Published On: October 13, 2008

Mark Levinson N° 433 Triple Monaural Amplifier Reviewed

Published On: October 13, 2008

Mark Levinson N° 433 Triple Monaural Amplifier Reviewed

What's a "Triple Monaural" amp? It's an amp that features three monoblock amps in one chassis. Sliding in at an even $10,000, the No. 433 is not for the faint of wallet. It's got 200 watts for each of those channels. Andrew Robinson checks it out.

levinson_433-reviewed.gifWhen it comes to power amps and ultra-high-end home theater components Mark Levinson has to rest near or at the top of the list. No other brand, save maybe Krell, posses such a storied reputation for quality and performance than Mark Levinson. Their triple mono amplifier, the No. 433 reviewed here, is no exception. Designed for those not looking for sonic compromises in 5.1 or 7.1 home theater or music playback systems, there are some who suggest this is one of the most relevant products Mark Levinson has built in over a decade.

Additional Resources
• Read more audiophile grade multi-channel amp reviews here from the likes of Sunfire, Classé, Emotiva, Krell, Mark Levinson and many others

Retailing for a hefty $10,000.00 retail, the No. 433 is by no means inexpensive though its far from the most expensive offering from Mark Levinson or their lofty competition. The No. 433 sports an attractive finish with a modern design flare that sits well with me and looks absolutely stunning in a custom configured rack. It's a beast of an amp weighing in at 115 pounds and measuring in at nearly 18 inches wide by seven and a half inches tall and 20 inches deep. The No. 433 boasts a power rating of 200 Watts per channel into eight ohms and doubles to 400 into four Ohms. The No. 433 is a true triple mono design for maximum sonic clarity and performance, with each amplifier section having its own low noise (and I mean low) torodial transformer mated to each channel. Unlike other amplifiers in the No. 433's class it is void of sharp heat sinks, utilizing a convection style thermal system that keeps it remarkably cool to the touch even under strenuous playback levels.

The rear panel of the No. 433 features three sets of wing nut style binding posts, a Mark Levinson staple, capable of accepting bare wire or spade terminations only. You can connect the No. 433 to your processor via unbalanced or balanced inputs, with the balanced inputs sounding marginally better overall. It has a 12-volt trigger and a detachable power cord that round out its list of features.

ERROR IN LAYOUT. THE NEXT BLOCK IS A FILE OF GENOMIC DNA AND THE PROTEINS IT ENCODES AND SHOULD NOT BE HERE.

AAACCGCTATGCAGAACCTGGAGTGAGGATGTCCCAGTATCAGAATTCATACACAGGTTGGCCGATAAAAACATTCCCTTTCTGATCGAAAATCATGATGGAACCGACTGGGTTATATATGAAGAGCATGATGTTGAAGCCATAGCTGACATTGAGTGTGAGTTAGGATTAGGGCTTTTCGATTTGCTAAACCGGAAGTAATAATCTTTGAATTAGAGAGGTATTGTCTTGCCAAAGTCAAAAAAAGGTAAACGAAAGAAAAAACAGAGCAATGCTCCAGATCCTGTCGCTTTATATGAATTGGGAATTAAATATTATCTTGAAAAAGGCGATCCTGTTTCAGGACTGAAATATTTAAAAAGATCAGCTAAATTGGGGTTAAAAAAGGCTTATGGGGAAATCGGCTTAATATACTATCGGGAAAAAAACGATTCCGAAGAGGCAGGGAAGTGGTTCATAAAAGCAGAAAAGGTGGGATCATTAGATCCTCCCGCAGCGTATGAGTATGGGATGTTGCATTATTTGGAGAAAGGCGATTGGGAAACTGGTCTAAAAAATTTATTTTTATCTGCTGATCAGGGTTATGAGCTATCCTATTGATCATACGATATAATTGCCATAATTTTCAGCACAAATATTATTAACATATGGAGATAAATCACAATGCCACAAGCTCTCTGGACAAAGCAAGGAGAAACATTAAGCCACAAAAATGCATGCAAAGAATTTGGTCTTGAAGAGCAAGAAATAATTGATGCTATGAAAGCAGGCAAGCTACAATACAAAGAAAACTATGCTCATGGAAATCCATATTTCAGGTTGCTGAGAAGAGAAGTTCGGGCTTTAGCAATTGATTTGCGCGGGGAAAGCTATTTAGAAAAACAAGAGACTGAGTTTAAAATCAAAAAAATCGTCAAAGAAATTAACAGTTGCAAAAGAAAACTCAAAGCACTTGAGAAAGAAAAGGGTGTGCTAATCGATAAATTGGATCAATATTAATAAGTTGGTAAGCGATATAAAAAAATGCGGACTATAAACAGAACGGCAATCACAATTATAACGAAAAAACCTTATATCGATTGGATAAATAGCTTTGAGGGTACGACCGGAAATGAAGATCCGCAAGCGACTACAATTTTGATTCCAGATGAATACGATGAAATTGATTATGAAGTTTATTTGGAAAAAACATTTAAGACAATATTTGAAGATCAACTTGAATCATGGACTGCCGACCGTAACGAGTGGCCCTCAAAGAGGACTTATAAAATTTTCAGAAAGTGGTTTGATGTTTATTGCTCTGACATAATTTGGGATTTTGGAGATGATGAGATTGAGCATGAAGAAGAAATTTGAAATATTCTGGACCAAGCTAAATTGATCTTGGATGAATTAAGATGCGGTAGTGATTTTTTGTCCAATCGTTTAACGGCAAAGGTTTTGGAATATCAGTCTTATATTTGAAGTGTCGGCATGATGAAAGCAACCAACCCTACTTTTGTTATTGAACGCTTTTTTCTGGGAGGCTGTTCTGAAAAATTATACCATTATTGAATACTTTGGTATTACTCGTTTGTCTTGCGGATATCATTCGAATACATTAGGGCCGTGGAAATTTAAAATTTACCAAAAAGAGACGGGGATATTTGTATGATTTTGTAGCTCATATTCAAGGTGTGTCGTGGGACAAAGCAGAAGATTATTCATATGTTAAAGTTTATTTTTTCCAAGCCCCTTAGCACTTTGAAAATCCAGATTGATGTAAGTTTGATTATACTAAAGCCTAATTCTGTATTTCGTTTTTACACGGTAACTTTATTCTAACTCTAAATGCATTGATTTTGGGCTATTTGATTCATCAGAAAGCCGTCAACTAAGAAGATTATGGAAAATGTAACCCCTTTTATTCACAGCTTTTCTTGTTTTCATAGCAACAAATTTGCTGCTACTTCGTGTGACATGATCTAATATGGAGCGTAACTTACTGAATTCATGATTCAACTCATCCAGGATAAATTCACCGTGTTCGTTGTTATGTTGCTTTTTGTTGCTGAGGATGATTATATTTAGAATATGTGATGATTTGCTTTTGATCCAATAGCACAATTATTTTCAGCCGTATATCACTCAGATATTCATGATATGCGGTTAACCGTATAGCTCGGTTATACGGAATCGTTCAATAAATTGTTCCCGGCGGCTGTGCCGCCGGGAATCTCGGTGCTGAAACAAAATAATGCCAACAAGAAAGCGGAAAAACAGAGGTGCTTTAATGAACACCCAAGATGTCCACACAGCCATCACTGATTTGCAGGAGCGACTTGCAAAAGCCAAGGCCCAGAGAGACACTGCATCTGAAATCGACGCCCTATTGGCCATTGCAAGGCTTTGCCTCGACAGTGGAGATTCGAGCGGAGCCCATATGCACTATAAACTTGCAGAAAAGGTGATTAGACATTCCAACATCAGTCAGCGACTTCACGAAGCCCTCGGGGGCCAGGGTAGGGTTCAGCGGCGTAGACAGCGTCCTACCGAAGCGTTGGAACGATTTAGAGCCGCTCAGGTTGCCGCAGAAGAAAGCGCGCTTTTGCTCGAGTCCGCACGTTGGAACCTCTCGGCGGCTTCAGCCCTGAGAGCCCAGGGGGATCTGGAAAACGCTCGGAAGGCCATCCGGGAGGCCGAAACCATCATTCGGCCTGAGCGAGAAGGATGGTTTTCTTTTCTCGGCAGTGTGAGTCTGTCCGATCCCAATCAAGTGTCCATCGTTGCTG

Read The High Points, The Low Points and the Conclusion on Page 2

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High Points
• Incredible power output capable of powering any speaker on the market today with juice to spare making the Mark Levinson No. 433 a very versatile amplifier for a variety of system and needs.
• The No. 433 has a smooth, rich textured sound that is rife with air and possesses striking dynamics that bring movie soundtracks to life.
• A slightly warm midrange and solid bass impact make the No. 433 one of the most musical solid-state amplifiers on the market today.
• The No. 433's high frequency response is so nimble and airy you'd swear it was a tube-based design - that is until it blows every tube amp the planet with fast, dynamic bass the likes you will never get from anything tube-oriented.
• The convection cooling design on the No. 433 actually works and aides in placement options. While not stackable the No. 433 doesn't take up more space than is necessary in a custom rack configuration. 
• Stunning good looks and build quality that feels every bit as right as it sounds. 

Low Points

• The No. 433's wing nut style binding posts limit your speaker cable options. The posts themselves are a bit wide so not every size spade termination is going to fit. Check with your dealer as to which speaker cables fit best as you can always have your cables re-terminated if needed either by the dealer or the cable manufacturer.
• The No. 433 sounds noticeably better when utilized with its balanced inputs though adapters may be used on unbalanced connections to help coax that last ounce of performance out of it. 

Conclusion
With a retail price of $10,000.00 the No. 433 is a big-bucks power amp and you unquestionably get what you pay for. While you can pay less for the same power output from other amps, I assure you you're not getting the same sound quality. The musicality and purity the No. 433 is capable of is addicting and can be enjoyed across a broad spectrum of musical and cinematic tastes for hours on end making it a very versatile amplifier indeed. A personal favorite and a reference point from which all other cost no object amps must be judged.

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